Thursday, April 14, 2011


                             Pig Latin

A Pig Latin is made of a series of operations, or transformations, that are applied to the input data to produce output.
                          Under the cover pig turns the transformations into a series of MapReduce jobs, but as a programmer you are mostly unaware of this, which allows you to focus on the data rather than the nature of the execution.

Pig runs in 2 modes :
1) Local Mode
2) Hadoop Mode

1) Local Mode : In local mode Pig runs in a single JVM & accesses the local file system. This mode is suitable only for small datasets & when trying out Pig. Local mode doesn't use Hadoop. Also it doesn't use Hadoop's local job runner, instead Pig translates queries into a physical plan that it executes itself. The execution type is set using the -x or -exectype option. To run in local mode, set the option to local:
$ pig -x local

2) Hadoop Mode : In Hadoop mode, Pig translates queries into MapReduce jobs & runs them on a Hadoop cluster. To use Hadoop mode you need to tell Pig which vesion of Hadoop you are using & where your cluster is running.
The Environment variable PIG_HADOOP_VERSION is used to tell Pig the version of Hadoop it is connecting to.
$ export PIG_HADOOP_VERSION = 20

                      Next we need to point Pig at the cluster namenode & jobtracker. If you already have Hadoop site file that define & mapred.jobtracker you can simply add Hadoop's configuration directory to Pig's classpath :
                         Alternatively ou can create a file in Pig's “conf” directory, which sets these two properties. Here is an example for a pseudo-distributed setup :
mapred.jobtracker= localhost:8021

                    once you have configured Pig to connect to a Hadoop cluster, you can launch Pig, setting the -x option to MapReduce or omitting it entirely, as Hadoop mode is the default:

                                 /bin/pigscr file
PIG_PATH = $HADOOP_HOME/bin/pig-0.7.0
PIG_CLASSPATH = $PIG_PATH/pig-0.3.0-core.jar:$HADOOP_HOME/conf \ PIG_HADOOP_VERSION = 0.20.2 \ $PIG_PATH/bin/pig $@

Tuesday, April 12, 2011

Installing PIG

                                   Installing PIG

To install Pig on Linux we Need to install following Packages :

1) Install Hadoop 0.20.2 ( or Later)
2) Java 1.6 or Later ( Set JAVA_HOME )
3) Ant 1.7 ( optional for builds )
4) Junit 4.5 ( optional for Unit tests)

Download PIG from one of the apache download mirror

Unpack the downloaded PIG distribution. The pig script is located in the bin directory.
Add “/pig-n.n.n/bin” to your path. Use export (bash,sh,ksh) or
setenv (tcsh,csh)

export PATH=/usr/local/Hadoop-0.20.2/bin/pig-0.7.0/bin:$PATH

TRY this also #pig -help
#pig                              ...(to start grunt)

                                   Writing Scripts

Copy “/etc/passwd” file to /root write script “id.pig” as follows :
# vim /root/id.pig

A = load 'passwd' using PigStorage(':');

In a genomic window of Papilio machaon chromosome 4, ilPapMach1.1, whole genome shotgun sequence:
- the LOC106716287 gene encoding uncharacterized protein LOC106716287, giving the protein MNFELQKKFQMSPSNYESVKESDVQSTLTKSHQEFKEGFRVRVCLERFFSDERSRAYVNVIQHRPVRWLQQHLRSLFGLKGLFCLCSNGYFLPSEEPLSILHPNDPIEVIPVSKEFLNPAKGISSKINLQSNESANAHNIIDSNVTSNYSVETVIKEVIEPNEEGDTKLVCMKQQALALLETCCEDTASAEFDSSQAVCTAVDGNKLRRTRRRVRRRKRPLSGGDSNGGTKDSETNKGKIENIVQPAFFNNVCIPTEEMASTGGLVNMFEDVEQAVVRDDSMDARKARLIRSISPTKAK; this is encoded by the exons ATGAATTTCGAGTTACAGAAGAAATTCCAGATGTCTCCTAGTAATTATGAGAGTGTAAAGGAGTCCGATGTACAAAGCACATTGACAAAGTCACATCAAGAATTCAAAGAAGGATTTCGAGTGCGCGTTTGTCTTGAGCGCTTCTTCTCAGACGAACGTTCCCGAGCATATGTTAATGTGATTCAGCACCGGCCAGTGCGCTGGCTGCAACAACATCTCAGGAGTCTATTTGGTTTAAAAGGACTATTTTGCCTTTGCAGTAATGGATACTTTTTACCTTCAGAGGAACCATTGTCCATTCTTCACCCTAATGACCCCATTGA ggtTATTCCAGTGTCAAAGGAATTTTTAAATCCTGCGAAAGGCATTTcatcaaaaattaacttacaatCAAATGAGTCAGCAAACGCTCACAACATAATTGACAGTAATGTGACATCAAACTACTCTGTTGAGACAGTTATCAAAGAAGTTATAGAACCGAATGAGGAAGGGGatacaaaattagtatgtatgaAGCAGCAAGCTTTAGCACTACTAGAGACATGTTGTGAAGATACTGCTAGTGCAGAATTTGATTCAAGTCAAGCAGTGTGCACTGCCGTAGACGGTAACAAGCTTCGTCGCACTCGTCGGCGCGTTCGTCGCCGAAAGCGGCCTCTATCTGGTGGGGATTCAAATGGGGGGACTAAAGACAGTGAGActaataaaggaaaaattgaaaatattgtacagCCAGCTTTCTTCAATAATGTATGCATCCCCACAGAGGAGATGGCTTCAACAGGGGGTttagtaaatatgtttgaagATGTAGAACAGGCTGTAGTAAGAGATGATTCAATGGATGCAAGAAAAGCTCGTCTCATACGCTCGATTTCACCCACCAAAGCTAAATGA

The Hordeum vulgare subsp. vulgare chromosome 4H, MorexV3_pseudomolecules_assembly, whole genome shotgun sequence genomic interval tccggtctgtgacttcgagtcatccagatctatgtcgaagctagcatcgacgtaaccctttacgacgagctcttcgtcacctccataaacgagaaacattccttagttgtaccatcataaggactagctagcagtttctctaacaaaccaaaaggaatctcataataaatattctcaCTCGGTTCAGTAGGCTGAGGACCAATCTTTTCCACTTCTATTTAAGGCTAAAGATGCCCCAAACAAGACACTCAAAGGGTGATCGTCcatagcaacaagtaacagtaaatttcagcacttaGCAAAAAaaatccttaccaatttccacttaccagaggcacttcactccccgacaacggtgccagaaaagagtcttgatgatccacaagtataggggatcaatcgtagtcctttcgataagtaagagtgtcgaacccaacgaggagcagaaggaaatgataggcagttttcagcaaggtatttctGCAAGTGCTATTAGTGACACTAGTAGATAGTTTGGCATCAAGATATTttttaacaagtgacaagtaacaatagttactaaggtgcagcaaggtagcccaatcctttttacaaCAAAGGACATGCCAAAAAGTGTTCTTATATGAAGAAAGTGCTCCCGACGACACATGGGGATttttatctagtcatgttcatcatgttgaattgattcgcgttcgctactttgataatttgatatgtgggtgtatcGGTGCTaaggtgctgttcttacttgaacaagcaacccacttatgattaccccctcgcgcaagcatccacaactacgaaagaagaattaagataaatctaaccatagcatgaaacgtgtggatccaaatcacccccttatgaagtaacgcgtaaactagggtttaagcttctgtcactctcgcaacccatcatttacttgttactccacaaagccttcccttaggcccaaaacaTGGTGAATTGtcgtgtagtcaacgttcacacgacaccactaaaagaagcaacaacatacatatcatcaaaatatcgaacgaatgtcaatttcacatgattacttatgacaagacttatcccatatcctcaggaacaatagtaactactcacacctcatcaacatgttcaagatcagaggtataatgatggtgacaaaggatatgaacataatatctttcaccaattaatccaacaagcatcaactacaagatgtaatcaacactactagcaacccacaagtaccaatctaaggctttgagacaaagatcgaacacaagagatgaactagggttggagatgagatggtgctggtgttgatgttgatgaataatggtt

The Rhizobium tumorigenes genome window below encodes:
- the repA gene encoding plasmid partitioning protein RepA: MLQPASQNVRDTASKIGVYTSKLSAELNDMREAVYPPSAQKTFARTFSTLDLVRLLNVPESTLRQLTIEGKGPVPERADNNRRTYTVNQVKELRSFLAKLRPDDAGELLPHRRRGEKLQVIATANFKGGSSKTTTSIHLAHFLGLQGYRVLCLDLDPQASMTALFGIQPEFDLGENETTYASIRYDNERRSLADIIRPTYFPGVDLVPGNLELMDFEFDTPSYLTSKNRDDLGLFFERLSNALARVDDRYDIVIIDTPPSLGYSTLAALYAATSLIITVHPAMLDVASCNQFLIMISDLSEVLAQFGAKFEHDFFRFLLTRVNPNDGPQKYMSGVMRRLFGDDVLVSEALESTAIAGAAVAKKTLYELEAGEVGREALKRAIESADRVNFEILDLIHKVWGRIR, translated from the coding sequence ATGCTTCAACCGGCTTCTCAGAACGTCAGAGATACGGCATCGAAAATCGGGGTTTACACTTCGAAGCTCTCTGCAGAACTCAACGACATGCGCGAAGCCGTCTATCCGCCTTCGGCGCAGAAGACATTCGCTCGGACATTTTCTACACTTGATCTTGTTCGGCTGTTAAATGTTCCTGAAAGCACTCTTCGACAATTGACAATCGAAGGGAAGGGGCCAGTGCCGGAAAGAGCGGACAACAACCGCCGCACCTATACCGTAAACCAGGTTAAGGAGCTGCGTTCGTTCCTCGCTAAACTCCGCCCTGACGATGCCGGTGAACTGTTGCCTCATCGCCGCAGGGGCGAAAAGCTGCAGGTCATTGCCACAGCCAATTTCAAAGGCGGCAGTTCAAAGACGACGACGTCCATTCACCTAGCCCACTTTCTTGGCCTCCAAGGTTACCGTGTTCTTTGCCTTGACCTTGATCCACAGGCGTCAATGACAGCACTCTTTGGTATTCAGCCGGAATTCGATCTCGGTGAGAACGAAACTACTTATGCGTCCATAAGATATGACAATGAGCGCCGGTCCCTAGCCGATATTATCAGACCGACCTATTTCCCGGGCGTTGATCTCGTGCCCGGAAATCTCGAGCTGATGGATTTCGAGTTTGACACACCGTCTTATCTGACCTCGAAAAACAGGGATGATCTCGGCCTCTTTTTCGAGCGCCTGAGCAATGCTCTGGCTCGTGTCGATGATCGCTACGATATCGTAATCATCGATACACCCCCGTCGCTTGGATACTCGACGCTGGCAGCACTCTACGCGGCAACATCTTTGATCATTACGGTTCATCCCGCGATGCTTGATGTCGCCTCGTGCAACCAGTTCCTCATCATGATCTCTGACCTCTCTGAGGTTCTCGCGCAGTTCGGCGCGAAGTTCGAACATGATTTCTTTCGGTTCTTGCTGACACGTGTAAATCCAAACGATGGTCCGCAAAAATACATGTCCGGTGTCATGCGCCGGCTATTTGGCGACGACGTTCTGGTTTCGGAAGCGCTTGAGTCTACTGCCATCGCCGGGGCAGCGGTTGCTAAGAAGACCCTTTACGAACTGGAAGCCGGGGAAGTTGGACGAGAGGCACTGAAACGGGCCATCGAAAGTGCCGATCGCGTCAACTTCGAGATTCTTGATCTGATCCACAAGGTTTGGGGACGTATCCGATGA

B = foreach A generate $0 as id;
dump B;
STORE B into '$out';

save this file and exit

copy 'passwd' & 'id.pig' files in a directory suppose /root/inpig
# Hadoop dfs -put /root/inpig                      (to insert your data in HDFS)
grunt > run -param out=myoutput id.pig          ... to run the script

Now output will b saved at '/user/root/myoutput/part-m-00000' file.

                    Pig sample commands and their results
here is sample data '/data/one' file contains :
a A 1
b B 2
c C 3
a AA 11
a AAA 111
b BB 22

And '/data/two' file contains :
x X a
y Y b
x XX b
z Z c

So the sample script is
# vim test1.pig
one = load 'data/one' using PigStorage();
two = load 'data/two' using PigStorage();

generated = FOREACH one GENERATE $0, $2;

save & exit

(a, 1)
(b, 2)
(c, 3)
(a, 11)
(a, 111)
(b, 22)

Other Commands and their Results are as follows :

grouped = GROUP one BY $0;
(a, {(a, A, 1), (a, AA, 11), (a, AAA, 111)})
(b, {(b, B, 2), (b, BB, 22)})
(c, {(c, C, 3)})

grouped2 = GROUP one BY ($0, $1);
((a, A), {(a, A, 1)})
((a, AA), {(a, AA, 11)})
((a, AAA), {(a, AAA, 111)})
((b, B), {(b, B, 2)})
((b, BB), {(b, BB, 22)})
((c, C), {(c, C, 3)})

summed = FOREACH grouped GENERATE group, SUM(one.$2);
(a, 123.0)
(b, 24.0)
(c, 3.0)

counted = FOREACH grouped GENERATE group, COUNT(one);
(a, 3)
(b, 2)
(c, 1)

flat = FOREACH grouped GENERATE FLATTEN(one);
(a, A, 1)
(a, AA, 11)
(a, AAA, 111)
(b, B, 2)
(b, BB, 22)
(c, C, 3)

cogrouped = COGROUP one BY $0, two BY $2;
(a, {(a, A, 1), (a, AA, 11), (a, AAA, 111)}, {(x, X, a)})
(b, {(b, B, 2), (b, BB, 22)}, {(y, Y, b), (x, XX, b)})
(c, {(c, C, 3)}, {(z, Z, c)})

flatc = FOREACH cogrouped GENERATE FLATTEN(one.($0,$2)), FLATTEN(two.$1);
(a, 1, X)
(a, 11, X)
(a, 111, X)
(b, 2, Y)
(b, 22, Y)
(b, 2, XX)
(b, 22, XX)
(c, 3, Z)

joined = JOIN one BY $0, two BY $2;
(a, A, 1, x, X, a)
(a, AA, 11, x, X, a)
(a, AAA, 111, x, X, a)
(b, B, 2, y, Y, b)
(b, BB, 22, y, Y, b)
(b, B, 2, x, XX, b)
(b, BB, 22, x, XX, b)
(c, C, 3, z, Z, c)

crossed = CROSS one, two;
(a, AA, 11, z, Z, c)
(a, AA, 11, x, XX, b)
(a, AA, 11, y, Y, b)
(a, AA, 11, x, X, a)
(c, C, 3, z, Z, c)
(c, C, 3, x, XX, b)
(c, C, 3, y, Y, b)
(c, C, 3, x, X, a)
(b, BB, 22, z, Z, c)
(b, BB, 22, x, XX, b)
(b, BB, 22, y, Y, b)
(b, BB, 22, x, X, a)
(a, AAA, 111, x, XX, b)
(b, B, 2, x, XX, b)
(a, AAA, 111, z, Z, c)
(b, B, 2, z, Z, c)
(a, AAA, 111, y, Y, b)
(b, B, 2, y, Y, b)
(b, B, 2, x, X, a)
(a, AAA, 111, x, X, a)
(a, A, 1, z, Z, c)
(a, A, 1, x, XX, b)
(a, A, 1, y, Y, b)
(a, A, 1, x, X, a)

SPLIT one INTO one_under IF $2 < 10, one_over IF $2 >= 10;
-- one_under:

(a, A, 1)
(b, B, 2)
(c, C, 3)